Fast and Curious
    26 Jun '17 12:19 / 1 edit
    So the gist of that is poor people get screwed, as usual. I wonder how many millions will not be able to see doctors under that program, while of course Branson adds a few billion more to his coffers. I wonder who will take over in the US? Jeff Bezos?
  4. 26 Jun '17 12:37 / 2 edits
    Originally posted by finnegan
    The NHS is already well on the way to being fully privatised....
    https://www.kingsfund.org.uk/projects/nhs-in-a-nutshell/how-nhs-funded

    The relative contribution from each of these sources of finance – general taxation, National Insurance and user charges – has fluctuated over the years (see Commission on the Future of Health and Social Care in England 2014b).

    For example, the proportion of income from user charges, from a high of 5 per cent in 1960 remained at 1.2 per cent between 2007 and 2011 (Hawe and Cockcroft 2013).


    So funding through taxation basically remains at the historic high of 98.8%.

    (By the way, I recognise that privatisation is not just about how the NHS is funded, but the opening two quotes both make reference to this. So it is important to put this in the proper context and not simply resort to hyperbole.)
  5. 26 Jun '17 12:53 / 3 edits
    May does not need to win any elections or pass any legislation to implement these radical changes - it is all happening through so called secondary legislation - in other words, using the unfettered powers of the Health Secretary.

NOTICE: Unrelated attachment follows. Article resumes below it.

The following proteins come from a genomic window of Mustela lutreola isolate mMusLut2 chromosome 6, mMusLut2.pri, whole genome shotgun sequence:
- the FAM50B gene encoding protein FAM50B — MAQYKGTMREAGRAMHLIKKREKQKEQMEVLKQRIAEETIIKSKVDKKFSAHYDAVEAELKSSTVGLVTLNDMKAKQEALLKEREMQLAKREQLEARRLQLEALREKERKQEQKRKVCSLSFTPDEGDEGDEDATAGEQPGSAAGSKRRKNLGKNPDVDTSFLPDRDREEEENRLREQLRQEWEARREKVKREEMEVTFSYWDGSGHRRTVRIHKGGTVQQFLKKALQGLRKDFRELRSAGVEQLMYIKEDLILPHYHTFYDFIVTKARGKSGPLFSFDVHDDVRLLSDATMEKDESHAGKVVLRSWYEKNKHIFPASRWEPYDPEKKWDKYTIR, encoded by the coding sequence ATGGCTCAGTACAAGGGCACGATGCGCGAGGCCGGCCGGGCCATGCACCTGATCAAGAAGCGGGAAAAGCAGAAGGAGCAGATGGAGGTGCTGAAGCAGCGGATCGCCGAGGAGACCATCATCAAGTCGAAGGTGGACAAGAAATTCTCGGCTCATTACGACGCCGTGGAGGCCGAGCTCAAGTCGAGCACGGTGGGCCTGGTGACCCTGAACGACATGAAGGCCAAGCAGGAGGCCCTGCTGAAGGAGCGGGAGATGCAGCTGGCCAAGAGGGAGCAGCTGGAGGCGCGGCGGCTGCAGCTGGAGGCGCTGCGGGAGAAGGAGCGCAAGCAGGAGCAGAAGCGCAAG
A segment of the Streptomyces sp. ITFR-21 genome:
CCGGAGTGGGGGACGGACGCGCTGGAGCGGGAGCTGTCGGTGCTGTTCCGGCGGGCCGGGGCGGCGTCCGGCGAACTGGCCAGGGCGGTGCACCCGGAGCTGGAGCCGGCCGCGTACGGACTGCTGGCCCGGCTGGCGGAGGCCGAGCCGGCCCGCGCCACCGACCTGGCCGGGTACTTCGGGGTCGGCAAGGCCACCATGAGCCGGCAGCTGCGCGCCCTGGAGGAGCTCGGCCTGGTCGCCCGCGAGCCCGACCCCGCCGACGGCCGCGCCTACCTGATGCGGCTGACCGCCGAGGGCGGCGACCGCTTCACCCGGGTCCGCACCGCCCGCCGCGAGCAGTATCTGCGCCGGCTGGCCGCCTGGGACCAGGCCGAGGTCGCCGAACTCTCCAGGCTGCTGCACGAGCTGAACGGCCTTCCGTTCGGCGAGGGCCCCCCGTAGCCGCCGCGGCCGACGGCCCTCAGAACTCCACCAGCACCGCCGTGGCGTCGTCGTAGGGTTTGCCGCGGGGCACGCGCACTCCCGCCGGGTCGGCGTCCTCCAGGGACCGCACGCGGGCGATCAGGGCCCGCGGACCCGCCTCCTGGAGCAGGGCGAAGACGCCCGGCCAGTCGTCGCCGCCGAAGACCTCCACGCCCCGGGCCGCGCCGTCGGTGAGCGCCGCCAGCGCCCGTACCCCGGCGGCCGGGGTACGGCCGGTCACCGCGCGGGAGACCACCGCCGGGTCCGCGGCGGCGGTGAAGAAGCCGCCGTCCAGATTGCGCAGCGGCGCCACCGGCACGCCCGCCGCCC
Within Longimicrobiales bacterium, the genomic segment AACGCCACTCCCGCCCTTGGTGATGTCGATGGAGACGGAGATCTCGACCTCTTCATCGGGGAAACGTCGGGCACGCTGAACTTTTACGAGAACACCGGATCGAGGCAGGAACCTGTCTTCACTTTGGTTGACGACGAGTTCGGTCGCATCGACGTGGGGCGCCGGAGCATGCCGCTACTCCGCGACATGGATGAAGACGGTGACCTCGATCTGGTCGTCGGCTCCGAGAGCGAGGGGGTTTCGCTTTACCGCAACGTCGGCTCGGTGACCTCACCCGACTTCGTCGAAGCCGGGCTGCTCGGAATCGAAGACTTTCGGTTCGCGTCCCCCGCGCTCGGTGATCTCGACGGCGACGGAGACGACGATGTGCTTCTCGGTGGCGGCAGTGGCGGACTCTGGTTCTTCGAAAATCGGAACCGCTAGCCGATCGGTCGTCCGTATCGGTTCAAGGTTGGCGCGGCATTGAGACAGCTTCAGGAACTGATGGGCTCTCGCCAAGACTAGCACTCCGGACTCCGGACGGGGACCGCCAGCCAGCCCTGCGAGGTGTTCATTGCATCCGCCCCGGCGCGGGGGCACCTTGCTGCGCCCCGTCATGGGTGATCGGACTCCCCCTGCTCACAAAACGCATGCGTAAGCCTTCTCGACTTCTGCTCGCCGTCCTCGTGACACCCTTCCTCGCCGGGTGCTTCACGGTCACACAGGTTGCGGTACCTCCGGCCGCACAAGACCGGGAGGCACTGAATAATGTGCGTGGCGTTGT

Apart from the fact that secondary legislation is legislation (the clue is in the name), which can only be made under powers introduced by an Act of Parliament, and even then is subject to Parliamentary approval (so cannot be regarded as an unfettered use of power), this is all quite accurate.
  6. Standard member finnegan
    GENS UNA SUMUS
    26 Jun '17 13:29
    Originally posted by Rank outsider
    https://www.kingsfund.org.uk/projects/nhs-in-a-nutshell/how-nhs-funded

    The relative contribution from each of these sources of finance – general taxation, National Insurance and user charges – has fluctuated over the years (see Commission on the Future of Health and Social Care in England 2014b).

    For example, the proportion of income from ...[text shortened]... t 2013).


    So funding through taxation basically remains at the historic high of 98.8%.
    Those figures are up to 2011. This is 2017. So they do not cover Hunt's entire career implementing Heritage Foundation ideas with the stated intention to emulate USA models.

    I have referred to the ongoing introduction of new charges, not historic charges. They will not be publicly available - if they ever are - for some years to come.